Other formats

    TEI XML file   ePub eBook file  

Connect

    mail icontwitter iconBlogspot iconrss icon

The New Zealand Railways Magazine, Volume 10, Issue 2 (May 1, 1935)

Mahoetahi, and a Story of Atkinson

Mahoetahi, and a Story of Atkinson.

There was almost constant soldiering duty for a year following Waireka, until the first Taranaki war closed. The Volunteers and Militia were engaged in many bush expeditions, scouting, and patrolling the roads and tracks, in rear of the town, and now and again skirmishing with the war-parties and foragers of the tribes. There was a sharp affair, the battle of Mahoetahi, where the British and Colonial troops stormed the position held by warriors of the Ngati-Haua and Ngati-Maniapoto tribes from the North; this was on November 6, 1860. Captain Atkinson and his men were in that thrilling charge. Another of the Atkinsons was in the field that day; W. S. Atkinson, who commanded a friendly Maori contingent.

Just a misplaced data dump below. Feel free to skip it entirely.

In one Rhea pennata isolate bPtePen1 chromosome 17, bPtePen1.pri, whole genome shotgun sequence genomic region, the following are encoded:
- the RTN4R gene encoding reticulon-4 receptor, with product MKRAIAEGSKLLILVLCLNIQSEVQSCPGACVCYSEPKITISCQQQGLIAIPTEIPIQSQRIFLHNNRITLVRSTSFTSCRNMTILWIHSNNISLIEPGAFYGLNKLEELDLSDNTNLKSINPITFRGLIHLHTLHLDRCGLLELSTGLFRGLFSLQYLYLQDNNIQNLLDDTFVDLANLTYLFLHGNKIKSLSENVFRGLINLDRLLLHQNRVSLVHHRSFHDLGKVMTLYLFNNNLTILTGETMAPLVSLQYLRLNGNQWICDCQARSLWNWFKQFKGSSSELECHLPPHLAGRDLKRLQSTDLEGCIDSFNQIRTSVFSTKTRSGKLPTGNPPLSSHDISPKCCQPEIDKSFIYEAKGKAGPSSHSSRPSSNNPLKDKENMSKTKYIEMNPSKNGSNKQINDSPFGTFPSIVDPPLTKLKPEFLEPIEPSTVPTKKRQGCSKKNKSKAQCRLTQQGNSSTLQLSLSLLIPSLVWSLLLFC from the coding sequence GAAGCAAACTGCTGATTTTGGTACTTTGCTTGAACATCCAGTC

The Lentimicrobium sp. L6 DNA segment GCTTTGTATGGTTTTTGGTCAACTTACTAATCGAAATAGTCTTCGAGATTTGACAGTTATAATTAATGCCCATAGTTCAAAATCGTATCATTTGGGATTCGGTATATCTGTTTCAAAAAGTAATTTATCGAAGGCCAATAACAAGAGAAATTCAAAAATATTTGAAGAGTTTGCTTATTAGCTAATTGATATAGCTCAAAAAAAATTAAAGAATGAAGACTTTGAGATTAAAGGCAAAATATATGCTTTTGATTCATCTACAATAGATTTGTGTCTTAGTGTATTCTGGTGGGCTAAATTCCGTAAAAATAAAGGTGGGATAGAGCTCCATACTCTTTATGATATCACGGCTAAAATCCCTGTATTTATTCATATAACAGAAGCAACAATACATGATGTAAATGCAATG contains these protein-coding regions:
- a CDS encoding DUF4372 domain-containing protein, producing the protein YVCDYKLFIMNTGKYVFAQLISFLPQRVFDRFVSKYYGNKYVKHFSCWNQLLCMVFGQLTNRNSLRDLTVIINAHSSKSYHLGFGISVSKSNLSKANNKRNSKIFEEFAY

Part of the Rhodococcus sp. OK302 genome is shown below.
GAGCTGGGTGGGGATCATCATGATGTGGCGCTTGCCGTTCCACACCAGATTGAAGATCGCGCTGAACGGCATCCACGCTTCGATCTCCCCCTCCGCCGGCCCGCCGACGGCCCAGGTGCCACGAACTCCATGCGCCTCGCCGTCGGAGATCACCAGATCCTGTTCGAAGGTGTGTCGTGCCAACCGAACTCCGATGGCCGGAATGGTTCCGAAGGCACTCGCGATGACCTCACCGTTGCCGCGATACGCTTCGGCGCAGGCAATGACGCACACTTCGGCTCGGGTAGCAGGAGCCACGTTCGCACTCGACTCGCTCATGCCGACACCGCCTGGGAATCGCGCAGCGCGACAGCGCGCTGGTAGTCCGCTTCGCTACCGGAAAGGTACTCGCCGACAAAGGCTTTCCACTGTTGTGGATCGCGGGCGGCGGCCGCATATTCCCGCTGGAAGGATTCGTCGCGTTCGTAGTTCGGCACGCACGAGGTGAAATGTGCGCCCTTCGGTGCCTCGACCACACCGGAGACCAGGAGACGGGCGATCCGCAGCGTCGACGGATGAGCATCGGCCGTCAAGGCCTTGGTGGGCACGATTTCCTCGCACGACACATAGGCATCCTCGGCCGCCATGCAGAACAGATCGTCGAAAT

A story of the Mahoetahi affair that reveals the fiery determined Atkinson of those heroic days was told by the late Dr. Grace (who was surgeon with the troops in Taranaki and elsewhere) in his book of Maori War reminiscences. It was still rather dark when Major-General Pratt's column mustered in Devon Street, New Plymouth. The Taranaki Rifle Volunteers were intended to act as support, and space was left in the column for their companies. When the force was ready to march, as the space retained was not nearly filled, there was “much tittering and ridicule,” as Dr. Grace put it, among the Imperial soldiers. Colonel Carey, the Adjutant-General, rode up to Captain Atkinson and said.—

“Captain, this is very bad. Where are your men?”

Captain Atkinson's eyes shone with a fierce light as he replied in a hoarse trumpet voice:—

“Colonel, let the column advance. My men will fall in as we go, and in any case there are enough Volunteers here to storm the Pa!”

This answer electrified the listeners. The news of Atkinson's defiant air spread like wildfire through New Plymouth. His men joined the column in threes and fours as it marched along and soon the complete force of the Rifles was in the column. The force halted below Mahoetahi hill on which the Maoris were concealed (the main highway from New Plymouth to Waitara and the North cuts through the ridge close to the site at eight miles from New Plymouth).